Vintners in the Adelaide Hills wine region of South Australia are assessing their vineyards and properties after a deadly bushfire swept through the region late last month. More than 60 vineyards and wineries have been impacted, with some vintners losing all of their grapes just a few months before the start of the harvest.
The blazes are part of hundreds of wildfires that have burned across the continent for several months now. Record temperatures combined with ongoing droughts and high winds have made this one of the nation's most serious fire seasons ever. At least 18 people have died so far, and more than 14.6 million acres of land have burned. Thousands have evacuated in the states of Victoria and New South Wales. The flames have engulfed entire towns and sent massive plumes of smoke into the air, triggering emergency air-quality declarations.
The Cudlee Creek fire ignited on Dec. 20 in the mountains east of Adelaide, the capitol of South Australia. Fueled by hot, dry and windy conditions, the blaze scorched 57,000 acres and destroyed more than 80 homes. One person was killed. While the fire has been declared contained, fire crews continue to battle other fires in the surrounding area including on Kangaroo Island, just off the coast.
Adelaide Hills is one of Australia's best-known cool climate wine regions. It's located in the Mount Lofty Ranges, and borders the Barossa Valley to the north and the McLaren Vale to the south. The region is home to 90 different wine labels with around 8,150 acres of vineyards.
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Residents and farmers are still assessing the scale of the destruction. “Broadly we know that 30 percent of the region’s vineyards were in the fire area but the damage to all of these is yet to be determined,” Kerry Treuel, executive officer at the Adelaide Hills Wine Region industry association, told Wine Spectator in an email.
Some vintners are reporting significant damage to both their grapes and vines. Wildfires usually burn the grasses underneath vines and the trellising posts, but these blazes have been hot enough and slow-moving enough to burn some of the vines to a crisp.
Grapes were even more impacted. The fires arrived as the grapes were still ripening. Harvest typically occurs between February and March in the Southern Hemisphere, but vintners can start picking their grapes as early as January in the warmest regions of Australia. The fruit simply roasted on the vine.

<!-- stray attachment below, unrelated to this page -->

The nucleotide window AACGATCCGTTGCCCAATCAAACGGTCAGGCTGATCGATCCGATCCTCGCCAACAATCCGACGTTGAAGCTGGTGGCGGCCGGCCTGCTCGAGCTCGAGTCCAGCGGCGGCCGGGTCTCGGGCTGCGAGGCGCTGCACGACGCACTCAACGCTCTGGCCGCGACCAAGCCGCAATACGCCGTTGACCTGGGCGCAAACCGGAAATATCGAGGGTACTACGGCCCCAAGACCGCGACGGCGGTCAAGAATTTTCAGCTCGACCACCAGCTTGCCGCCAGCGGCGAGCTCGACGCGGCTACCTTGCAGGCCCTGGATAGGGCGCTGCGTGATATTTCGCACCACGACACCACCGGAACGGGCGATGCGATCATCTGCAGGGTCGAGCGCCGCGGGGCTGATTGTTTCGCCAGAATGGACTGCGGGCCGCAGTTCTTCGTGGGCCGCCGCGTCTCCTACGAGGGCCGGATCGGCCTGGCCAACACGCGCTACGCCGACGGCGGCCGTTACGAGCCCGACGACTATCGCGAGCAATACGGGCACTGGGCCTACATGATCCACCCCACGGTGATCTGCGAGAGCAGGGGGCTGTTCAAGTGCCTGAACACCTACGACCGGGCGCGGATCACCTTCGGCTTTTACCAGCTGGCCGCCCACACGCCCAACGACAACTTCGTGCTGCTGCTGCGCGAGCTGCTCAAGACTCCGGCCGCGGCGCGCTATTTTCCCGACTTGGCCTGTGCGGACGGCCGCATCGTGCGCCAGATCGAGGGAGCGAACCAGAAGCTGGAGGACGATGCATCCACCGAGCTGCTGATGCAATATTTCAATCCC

Viticulturist Prue Henschke said Henschke lost its entire crop from its Lenswood Vineyard. When Prue and her husband Stephen purchased the land, it was planted to apple orchards. After a bushfire engulfed the property in flames in 1983, the couple replanted the land to a mix of grapes including Chardonnay, Riesling, Pinot Noir and Merlot.
Andrew Nugent, founder of the winery Bird in Hand, told Wine Spectator via email, "Total crush levels for wineries will be reduced. It will mean no income for many growers and significantly reduced income for many more."
The fire burned through portions of Bird in Hand's Shiraz and Sauvignon Blanc vineyards and threatened buildings on its estate in the town of Woodside, including the winery, an art galley and a restaurant. "We are not certain yet of the full extent of the impact as the fire was so recent," said Nugent.
The loss of this year's crop could spell bankruptcy for some vintners. "Growers and wineries are in a particularly difficult spot in terms of finances after a 2019 vintage that saw a crop at least 50 percent below average," said Nick Knappstein, brand manager for Riposte Wines, which he runs with his father Tim. "The damage from the fires to vineyards and lack of fruit flowing from that will see some growers and wineries unable to continue."
Knappstein said that three of the vineyards Riposte buys grapes from were so damaged that they will not produce this year. The trellises and irrigation systems will also need to be replaced. He estimates that 30 percent of the region's vineyards will not bear a crop this year. "The best support we as a region could possibly have is for consumers to consciously buy Adelaide Hills wines," he said.
It could take years for the wine industry to recover. While some vineyards acted as a firebreak, those that were badly burned will need replanting. If they do recover, they won't bear fruit until 2022. "It is a case-by-case scenario depending on the damage," said Nugent. "Those [vines] that have been singed will reshoot in the spring and be productive again for vintage 2021." But it could take three to four years for new vines to bear a crop.